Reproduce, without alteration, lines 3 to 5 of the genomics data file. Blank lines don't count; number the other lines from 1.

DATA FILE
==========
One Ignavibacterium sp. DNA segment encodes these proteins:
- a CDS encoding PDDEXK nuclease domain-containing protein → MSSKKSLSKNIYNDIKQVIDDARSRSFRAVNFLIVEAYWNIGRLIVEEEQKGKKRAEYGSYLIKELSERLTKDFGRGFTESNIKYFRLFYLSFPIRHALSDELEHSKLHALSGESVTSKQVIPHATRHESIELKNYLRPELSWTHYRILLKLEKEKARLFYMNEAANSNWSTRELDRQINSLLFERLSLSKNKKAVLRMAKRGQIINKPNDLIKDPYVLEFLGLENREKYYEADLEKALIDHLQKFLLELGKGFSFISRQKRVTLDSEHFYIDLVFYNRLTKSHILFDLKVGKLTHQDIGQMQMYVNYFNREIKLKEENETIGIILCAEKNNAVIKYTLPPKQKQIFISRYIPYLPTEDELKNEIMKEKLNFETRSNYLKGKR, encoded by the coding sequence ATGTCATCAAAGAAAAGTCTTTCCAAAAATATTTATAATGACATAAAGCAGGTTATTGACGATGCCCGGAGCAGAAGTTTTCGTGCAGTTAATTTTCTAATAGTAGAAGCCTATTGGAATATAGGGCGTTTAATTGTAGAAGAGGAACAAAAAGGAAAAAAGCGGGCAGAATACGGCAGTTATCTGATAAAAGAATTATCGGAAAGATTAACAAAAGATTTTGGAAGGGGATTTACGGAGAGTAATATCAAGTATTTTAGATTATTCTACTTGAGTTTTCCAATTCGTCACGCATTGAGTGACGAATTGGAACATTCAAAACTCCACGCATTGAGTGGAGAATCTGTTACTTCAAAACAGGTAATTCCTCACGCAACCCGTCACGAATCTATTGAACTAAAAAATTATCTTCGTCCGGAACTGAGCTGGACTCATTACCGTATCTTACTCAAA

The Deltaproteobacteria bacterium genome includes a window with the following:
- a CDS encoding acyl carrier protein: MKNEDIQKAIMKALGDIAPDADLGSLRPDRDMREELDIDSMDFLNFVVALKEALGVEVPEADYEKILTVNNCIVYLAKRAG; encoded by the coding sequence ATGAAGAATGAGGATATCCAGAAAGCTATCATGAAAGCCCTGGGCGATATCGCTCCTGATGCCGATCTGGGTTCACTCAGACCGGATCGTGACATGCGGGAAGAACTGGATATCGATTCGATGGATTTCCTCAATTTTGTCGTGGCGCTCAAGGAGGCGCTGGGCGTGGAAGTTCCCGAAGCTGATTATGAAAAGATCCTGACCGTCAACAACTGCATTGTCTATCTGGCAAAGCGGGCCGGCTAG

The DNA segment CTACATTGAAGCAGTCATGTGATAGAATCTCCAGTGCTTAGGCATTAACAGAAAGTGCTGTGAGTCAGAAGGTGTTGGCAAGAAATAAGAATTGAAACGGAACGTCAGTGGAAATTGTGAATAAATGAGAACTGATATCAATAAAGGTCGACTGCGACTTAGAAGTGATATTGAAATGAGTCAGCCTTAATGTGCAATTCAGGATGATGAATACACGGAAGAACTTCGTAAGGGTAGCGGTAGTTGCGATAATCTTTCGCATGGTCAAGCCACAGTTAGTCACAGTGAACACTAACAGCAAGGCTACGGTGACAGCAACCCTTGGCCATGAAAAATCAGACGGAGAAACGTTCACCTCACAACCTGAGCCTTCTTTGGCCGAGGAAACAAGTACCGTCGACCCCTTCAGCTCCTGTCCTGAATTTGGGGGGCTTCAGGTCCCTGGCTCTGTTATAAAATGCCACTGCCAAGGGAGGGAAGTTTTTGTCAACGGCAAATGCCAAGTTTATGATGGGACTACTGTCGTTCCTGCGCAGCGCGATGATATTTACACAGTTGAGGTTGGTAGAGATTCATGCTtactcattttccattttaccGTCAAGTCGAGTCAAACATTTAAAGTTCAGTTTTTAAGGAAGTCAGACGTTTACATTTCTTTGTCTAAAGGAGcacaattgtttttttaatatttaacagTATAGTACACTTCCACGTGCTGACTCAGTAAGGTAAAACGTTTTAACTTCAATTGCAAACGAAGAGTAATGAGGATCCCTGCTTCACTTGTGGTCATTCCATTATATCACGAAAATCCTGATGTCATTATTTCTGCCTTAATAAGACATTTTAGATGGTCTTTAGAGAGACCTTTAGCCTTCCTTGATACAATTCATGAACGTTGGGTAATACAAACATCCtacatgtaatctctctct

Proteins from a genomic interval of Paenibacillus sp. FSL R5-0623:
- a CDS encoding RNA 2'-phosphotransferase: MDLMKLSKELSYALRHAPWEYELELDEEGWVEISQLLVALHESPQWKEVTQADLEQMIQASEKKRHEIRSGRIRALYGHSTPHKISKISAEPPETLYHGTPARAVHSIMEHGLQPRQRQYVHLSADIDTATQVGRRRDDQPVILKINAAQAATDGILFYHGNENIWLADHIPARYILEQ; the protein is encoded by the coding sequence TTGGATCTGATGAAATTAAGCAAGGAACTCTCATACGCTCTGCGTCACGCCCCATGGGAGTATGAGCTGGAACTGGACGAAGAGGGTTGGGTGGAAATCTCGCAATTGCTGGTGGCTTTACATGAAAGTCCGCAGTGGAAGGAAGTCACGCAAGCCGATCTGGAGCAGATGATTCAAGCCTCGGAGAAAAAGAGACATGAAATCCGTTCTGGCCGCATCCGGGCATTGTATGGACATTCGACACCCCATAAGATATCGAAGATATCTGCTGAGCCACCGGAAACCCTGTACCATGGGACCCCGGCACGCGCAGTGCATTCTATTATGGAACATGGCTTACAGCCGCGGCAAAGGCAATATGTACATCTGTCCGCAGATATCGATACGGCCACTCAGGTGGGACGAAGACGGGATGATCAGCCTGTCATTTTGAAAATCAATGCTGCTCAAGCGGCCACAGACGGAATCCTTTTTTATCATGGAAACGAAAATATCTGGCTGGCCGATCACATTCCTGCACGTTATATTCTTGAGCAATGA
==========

The Deltaproteobacteria bacterium genome includes a window with the following:
- a CDS encoding acyl carrier protein: MKNEDIQKAIMKALGDIAPDADLGSLRPDRDMREELDIDSMDFLNFVVALKEALGVEVPEADYEKILTVNNCIVYLAKRAG; encoded by the coding sequence ATGAAGAATGAGGATATCCAGAAAGCTATCATGAAAGCCCTGGGCGATATCGCTCCTGATGCCGATCTGGGTTCACTCAGACCGGATCGTGACATGCGGGAAGAACTGGATATCGATTCGATGGATTTCCTCAATTTTGTCGTGGCGCTCAAGGAGGCGCTGGGCGTGGAAGTTCCCGAAGCTGATTATGAAAAGATCCTGACCGTCAACAACTGCATTGTCTATCTGGCAAAGCGGGCCGGCTAG

The DNA segment CTACATTGAAGCAGTCATGTGATAGAATCTCCAGTGCTTAGGCATTAACAGAAAGTGCTGTGAGTCAGAAGGTGTTGGCAAGAAATAAGAATTGAAACGGAACGTCAGTGGAAATTGTGAATAAATGAGAACTGATATCAATAAAGGTCGACTGCGACTTAGAAGTGATATTGAAATGAGTCAGCCTTAATGTGCAATTCAGGATGATGAATACACGGAAGAACTTCGTAAGGGTAGCGGTAGTTGCGATAATCTTTCGCATGGTCAAGCCACAGTTAGTCACAGTGAACACTAACAGCAAGGCTACGGTGACAGCAACCCTTGGCCATGAAAAATCAGACGGAGAAACGTTCACCTCACAACCTGAGCCTTCTTTGGCCGAGGAAACAAGTACCGTCGACCCCTTCAGCTCCTGTCCTGAATTTGGGGGGCTTCAGGTCCCTGGCTCTGTTATAAAATGCCACTGCCAAGGGAGGGAAGTTTTTGTCAACGGCAAATGCCAAGTTTATGATGGGACTACTGTCGTTCCTGCGCAGCGCGATGATATTTACACAGTTGAGGTTGGTAGAGATTCATGCTtactcattttccattttaccGTCAAGTCGAGTCAAACATTTAAAGTTCAGTTTTTAAGGAAGTCAGACGTTTACATTTCTTTGTCTAAAGGAGcacaattgtttttttaatatttaacagTATAGTACACTTCCACGTGCTGACTCAGTAAGGTAAAACGTTTTAACTTCAATTGCAAACGAAGAGTAATGAGGATCCCTGCTTCACTTGTGGTCATTCCATTATATCACGAAAATCCTGATGTCATTATTTCTGCCTTAATAAGACATTTTAGATGGTCTTTAGAGAGACCTTTAGCCTTCCTTGATACAATTCATGAACGTTGGGTAATACAAACATCCtacatgtaatctctctct